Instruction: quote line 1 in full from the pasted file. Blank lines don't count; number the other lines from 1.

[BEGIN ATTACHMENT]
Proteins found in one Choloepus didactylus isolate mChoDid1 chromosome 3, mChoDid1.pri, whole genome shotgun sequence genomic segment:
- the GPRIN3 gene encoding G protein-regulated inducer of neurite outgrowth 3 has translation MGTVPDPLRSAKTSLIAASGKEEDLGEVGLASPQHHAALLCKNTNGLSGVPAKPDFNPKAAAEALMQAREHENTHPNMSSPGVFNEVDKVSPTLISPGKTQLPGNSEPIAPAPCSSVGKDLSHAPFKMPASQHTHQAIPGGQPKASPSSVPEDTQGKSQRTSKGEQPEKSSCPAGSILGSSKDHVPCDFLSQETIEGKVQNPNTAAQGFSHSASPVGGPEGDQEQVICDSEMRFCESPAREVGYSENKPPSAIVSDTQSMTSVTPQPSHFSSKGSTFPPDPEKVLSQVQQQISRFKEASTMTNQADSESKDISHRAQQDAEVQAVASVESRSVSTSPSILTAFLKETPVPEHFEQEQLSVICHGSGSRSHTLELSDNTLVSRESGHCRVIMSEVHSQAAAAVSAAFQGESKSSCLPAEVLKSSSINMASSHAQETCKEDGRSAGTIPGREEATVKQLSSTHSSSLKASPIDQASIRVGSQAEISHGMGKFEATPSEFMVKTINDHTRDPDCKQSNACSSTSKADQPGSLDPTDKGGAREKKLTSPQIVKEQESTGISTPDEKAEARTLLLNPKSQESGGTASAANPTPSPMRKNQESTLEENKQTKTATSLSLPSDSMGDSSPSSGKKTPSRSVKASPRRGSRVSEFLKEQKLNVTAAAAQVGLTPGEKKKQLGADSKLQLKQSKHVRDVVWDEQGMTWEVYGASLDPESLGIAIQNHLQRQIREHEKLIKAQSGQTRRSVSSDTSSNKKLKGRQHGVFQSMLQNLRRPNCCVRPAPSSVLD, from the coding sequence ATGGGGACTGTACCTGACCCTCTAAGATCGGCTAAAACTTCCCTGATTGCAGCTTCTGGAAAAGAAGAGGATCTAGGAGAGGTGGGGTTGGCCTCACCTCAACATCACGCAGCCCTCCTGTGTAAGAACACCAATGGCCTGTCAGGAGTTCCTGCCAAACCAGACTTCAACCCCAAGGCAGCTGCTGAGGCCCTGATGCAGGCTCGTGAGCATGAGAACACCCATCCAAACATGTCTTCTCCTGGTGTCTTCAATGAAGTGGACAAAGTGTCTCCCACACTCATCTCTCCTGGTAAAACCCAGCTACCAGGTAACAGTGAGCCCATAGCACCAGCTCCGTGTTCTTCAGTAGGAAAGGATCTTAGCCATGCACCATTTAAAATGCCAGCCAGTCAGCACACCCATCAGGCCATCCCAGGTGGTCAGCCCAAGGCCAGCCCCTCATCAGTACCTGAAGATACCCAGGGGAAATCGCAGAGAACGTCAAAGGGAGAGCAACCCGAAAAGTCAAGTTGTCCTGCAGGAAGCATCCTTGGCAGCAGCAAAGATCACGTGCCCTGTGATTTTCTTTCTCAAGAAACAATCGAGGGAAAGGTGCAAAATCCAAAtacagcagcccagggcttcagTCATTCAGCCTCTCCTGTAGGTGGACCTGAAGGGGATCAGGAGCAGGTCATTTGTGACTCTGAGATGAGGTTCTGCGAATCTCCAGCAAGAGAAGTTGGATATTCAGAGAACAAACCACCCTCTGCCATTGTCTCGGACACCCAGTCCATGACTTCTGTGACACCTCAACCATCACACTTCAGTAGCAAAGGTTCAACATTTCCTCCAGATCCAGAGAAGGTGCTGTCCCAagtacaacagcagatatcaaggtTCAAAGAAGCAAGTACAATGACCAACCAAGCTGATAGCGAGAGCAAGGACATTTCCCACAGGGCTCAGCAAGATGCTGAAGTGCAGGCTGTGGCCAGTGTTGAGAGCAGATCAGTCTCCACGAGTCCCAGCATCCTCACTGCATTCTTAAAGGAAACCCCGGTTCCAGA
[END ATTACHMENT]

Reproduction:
Proteins found in one Choloepus didactylus isolate mChoDid1 chromosome 3, mChoDid1.pri, whole genome shotgun sequence genomic segment: